Gov. Ned Lamont’s $21B transportation plan would increase capacity on the state’s highways, but critics say that can lead to more gridlock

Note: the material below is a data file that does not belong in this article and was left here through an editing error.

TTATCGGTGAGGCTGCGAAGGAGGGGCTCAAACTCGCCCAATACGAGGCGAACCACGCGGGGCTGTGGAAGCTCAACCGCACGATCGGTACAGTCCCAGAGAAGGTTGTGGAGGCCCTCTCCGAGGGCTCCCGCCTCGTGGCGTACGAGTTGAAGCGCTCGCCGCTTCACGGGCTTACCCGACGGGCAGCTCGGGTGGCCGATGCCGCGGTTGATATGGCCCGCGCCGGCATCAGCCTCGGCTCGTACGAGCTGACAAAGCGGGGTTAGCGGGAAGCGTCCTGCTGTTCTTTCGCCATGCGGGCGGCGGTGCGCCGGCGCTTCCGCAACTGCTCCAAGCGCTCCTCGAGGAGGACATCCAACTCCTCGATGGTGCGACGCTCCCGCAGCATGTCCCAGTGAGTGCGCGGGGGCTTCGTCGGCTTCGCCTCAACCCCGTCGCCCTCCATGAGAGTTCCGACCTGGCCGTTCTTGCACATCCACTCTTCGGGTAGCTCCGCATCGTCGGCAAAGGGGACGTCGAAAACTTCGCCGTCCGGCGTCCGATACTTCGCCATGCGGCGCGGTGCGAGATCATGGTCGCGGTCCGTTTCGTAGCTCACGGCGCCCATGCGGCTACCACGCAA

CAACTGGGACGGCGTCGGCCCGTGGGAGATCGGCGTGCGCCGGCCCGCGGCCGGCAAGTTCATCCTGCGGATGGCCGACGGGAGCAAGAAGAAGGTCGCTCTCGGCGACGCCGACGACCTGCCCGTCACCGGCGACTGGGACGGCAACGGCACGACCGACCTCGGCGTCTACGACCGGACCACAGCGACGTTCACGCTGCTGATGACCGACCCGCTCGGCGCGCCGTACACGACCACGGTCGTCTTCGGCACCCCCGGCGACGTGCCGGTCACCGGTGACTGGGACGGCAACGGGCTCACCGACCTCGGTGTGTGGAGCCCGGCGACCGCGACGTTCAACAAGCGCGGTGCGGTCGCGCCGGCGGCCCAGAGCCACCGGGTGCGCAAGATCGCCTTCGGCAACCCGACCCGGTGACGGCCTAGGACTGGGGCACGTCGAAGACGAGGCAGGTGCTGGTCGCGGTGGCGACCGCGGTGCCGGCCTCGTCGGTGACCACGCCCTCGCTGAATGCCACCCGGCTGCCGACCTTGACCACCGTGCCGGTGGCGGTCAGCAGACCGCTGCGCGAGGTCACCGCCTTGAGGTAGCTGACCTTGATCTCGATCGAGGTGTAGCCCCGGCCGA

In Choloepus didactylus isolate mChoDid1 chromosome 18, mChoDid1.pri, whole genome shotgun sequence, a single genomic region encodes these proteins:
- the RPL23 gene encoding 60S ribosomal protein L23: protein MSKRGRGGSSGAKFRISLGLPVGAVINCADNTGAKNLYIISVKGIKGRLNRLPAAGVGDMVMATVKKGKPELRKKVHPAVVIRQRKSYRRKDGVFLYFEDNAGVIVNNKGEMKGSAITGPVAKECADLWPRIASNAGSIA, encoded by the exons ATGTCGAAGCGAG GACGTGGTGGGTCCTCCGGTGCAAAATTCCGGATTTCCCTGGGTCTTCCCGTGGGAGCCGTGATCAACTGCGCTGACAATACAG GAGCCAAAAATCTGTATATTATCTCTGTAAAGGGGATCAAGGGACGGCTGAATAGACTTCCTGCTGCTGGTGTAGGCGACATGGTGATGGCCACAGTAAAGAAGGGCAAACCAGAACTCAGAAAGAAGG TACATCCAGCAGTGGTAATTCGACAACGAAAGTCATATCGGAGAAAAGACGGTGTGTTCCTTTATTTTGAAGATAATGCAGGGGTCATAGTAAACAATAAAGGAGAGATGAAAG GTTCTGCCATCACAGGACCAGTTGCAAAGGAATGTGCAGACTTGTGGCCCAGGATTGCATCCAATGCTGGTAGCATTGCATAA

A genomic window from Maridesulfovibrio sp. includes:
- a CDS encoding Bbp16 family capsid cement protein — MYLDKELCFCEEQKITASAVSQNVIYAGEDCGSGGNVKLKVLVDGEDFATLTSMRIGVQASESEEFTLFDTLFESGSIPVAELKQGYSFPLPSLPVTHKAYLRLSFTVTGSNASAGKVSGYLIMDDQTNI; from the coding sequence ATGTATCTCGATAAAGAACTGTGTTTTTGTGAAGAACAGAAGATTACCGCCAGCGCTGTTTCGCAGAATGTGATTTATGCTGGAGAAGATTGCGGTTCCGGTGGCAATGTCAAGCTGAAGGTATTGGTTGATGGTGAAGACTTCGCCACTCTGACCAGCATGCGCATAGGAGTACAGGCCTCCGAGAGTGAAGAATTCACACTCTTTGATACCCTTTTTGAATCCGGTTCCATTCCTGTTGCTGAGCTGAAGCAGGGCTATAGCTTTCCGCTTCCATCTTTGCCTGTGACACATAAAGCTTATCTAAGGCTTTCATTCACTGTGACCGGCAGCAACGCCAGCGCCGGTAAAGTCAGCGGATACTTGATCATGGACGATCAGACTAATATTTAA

Gov. Ned Lamont is touting his sweeping $21 billion proposal to overhaul the state’s transportation system as a “10-year, responsibly-funded and financed vision of the future ... that Connecticut residents deserve.”But some critics say the plan — which allocates $14 billion to road and bridge improvements and $6.2 billion to railroad projects but just $450 million to enhancing bus service and earmarks even less for sidewalks and bicycles — falls far short.Lamont’s proposal, in their view, is reflective of a 20th-century mindset that placed a premium on speeding up highway travel, an approach they say will create more traffic tie-ups and lead to an increase in suburban sprawl and a spike in greenhouse gas emissions.“A highway-heavy proposal that focuses on road expansion ... is really a missed opportunity,” said Melissa Kaplan-Macey, vice president of state programs at the Regional Plan Association, a research and advocacy group devoted to sustainability and improving the quality of life in the tri-state area. “Highway projects will create more congestion in the long run if we aren’t managing demand.”Most of the public’s attention has focused on Lamont’s plan to pay for his ambitious infrastructure overhaul through a combination of federal loans and electronic tolls collected from motorists.Tolls, in particular, have been a flashpoint, drawing condemnation from Republicans in the legislature and rejected by some Democrats as well. Lamont’s plan needs approval from the legislature, and its fate grew murky last week after Senate Democrats essentially took tolls off the table as a way to pay for upgrades to the transportation system.Kaplan-Macey supports Lamont’s call for electronic tolling, which she views as a user fee. “When you travel by train, you don’t just walk on without paying for a ticket,” she said. “There’s this nonsense argument that highways should be free. You’re using a piece of infrastructure, and right now it’s free, but there are no free lunches.”But Lamont’s proposal, dubbed CT2030, would have an impact on Connecticut residents that transcends tolls, said Anthony Cherolis, coordinator of Transport Hartford, a group dedicated to increasing engagement on transportation that operates under the umbrella of the Center for Latino Progress.“A plan that includes interstate and state route expansion and capacity increases under the guise of addressing chokepoints will result in additional miles driven and pressure for continued development of Connecticut’s farms, forests and rural green spaces,” Cherolis said in an email. “Both of those outcomes will reduce air quality and increase greenhouse gas emissions. Any congestion reduction benefits of increased interstate lanes or state route intersection expansion will be temporary.”Max Reiss, a spokesman for Lamont, said the plan is “a living document” and was meant to spark discussion as well as lay out a vision. Lamont and his supporters also had to be mindful of the political realities of getting the proposal through the legislature, he said.“We’re not saying the plan is perfect, but it is fully funded, and it is responsibly funded,” Reiss said. “We want to get people home faster, and we want to get people to work faster."Gannon Long, a Hartford community activist and the assistant coordinator of Transport Hartford, said Lamont’s proposal is defined as much by what it lacks as by what it contains.“There’s no mention of bicycles at all,” Long said. “Despite [spending] $21 billion, you have zero investments in bike lanes, bike racks, any type of bike infrastructure.”The proposal also devotes scant attention to sidewalks, she said. “This clearly was not written by people who walk to work or bike for transportation or even take the bus," Long said.Lamont’s plan does contain a number of commuter rail upgrades, including more than $4 billion for new tracks, rail cars and other upgrades for the Metro-North Railroad’s New Haven Line. The infusion of funds seeks to address decades of deferred maintenance and make for a faster trip into New York City.“The improvements that we’re proposing to Metro-North have never been proposed before,” Reiss said. “They would be historic, and they would be transformative, and they would absolutely get people off the roads.”But some experts say the central provision in Lamont’s transportation overhaul — $14 billion in road and bridge repairs — could create more congestion even as it attempts to unsnarl existing bottlenecks. The plan calls for the widening of I-95 in Bridgeport, reconfiguring the I-91-I-691-Route 15 interchange in Meriden and relieving congestion on I-84 and I-91, among other projects.Transportation experts are increasingly recognizing that improving a road’s capacity often leads, counterintuitively, to more traffic, said Chris McCahill, deputy director at the State Smart Transportation Initiative, a collaboration between the University of Wisconsin and Smart Growth America that promotes environmentally sustainable transportation practices.“It varies from place to place, but often when you’re adding road capacity, you’re really just inducing more vehicle traffic,” said McCahill, who previously worked as a researcher at UConn.Some states are increasingly relying on a strategy known as travel demand management in addition to — or even instead of — expensive infrastructure projects to reduce congestion. The term is a broad one and encompasses a number of approaches, including congestion pricing and high-occupancy vehicle lanes, to encourage carpooling and mass transit.Critics say Lamont’s plan does not lay out such strategies. “Right now, there is no incentive to not drive in Connecticut, other than to be stuck in traffic, which really isn’t an incentive because there’s no alternative,” said Kaplan-Macey, the vice president at the Regional Plan Association. “We need to manage the choices people are making and encourage people to travel together.”Kaplan-Macey applauded Lamont’s decision to propose tolls, despite the political blowback. But overall, she said the plan does not “create a system that discourages people from driving by themselves in their cars, which is ultimately where we want to end up."Reiss, the governor’s spokesman, said the plan does not significantly expand the footprint of any of the state’s major highways. But it does lay out a vision for members for the business community and a motoring public, which has been clamoring for a solution to the state’s traffic headaches.“Part of this is public demand,” he said. “They’re demanding faster speeds.”Long, the Hartford community activist, said the plan has to answer a key question: “What kind of state do we want to have in 10 years? Do we want to have wide highways and worse congestion than we have now, or do we want to have a statewide bike network and mass transit that is faster than taking the highway?"Long, who has been working on an engagement program with youth in Hartford on the issue of transportation, said the time is right to think big.“We could have sidewalks that are safe and wide and promote community gathering and economic development," she said. "There’s lots of opportunity here.”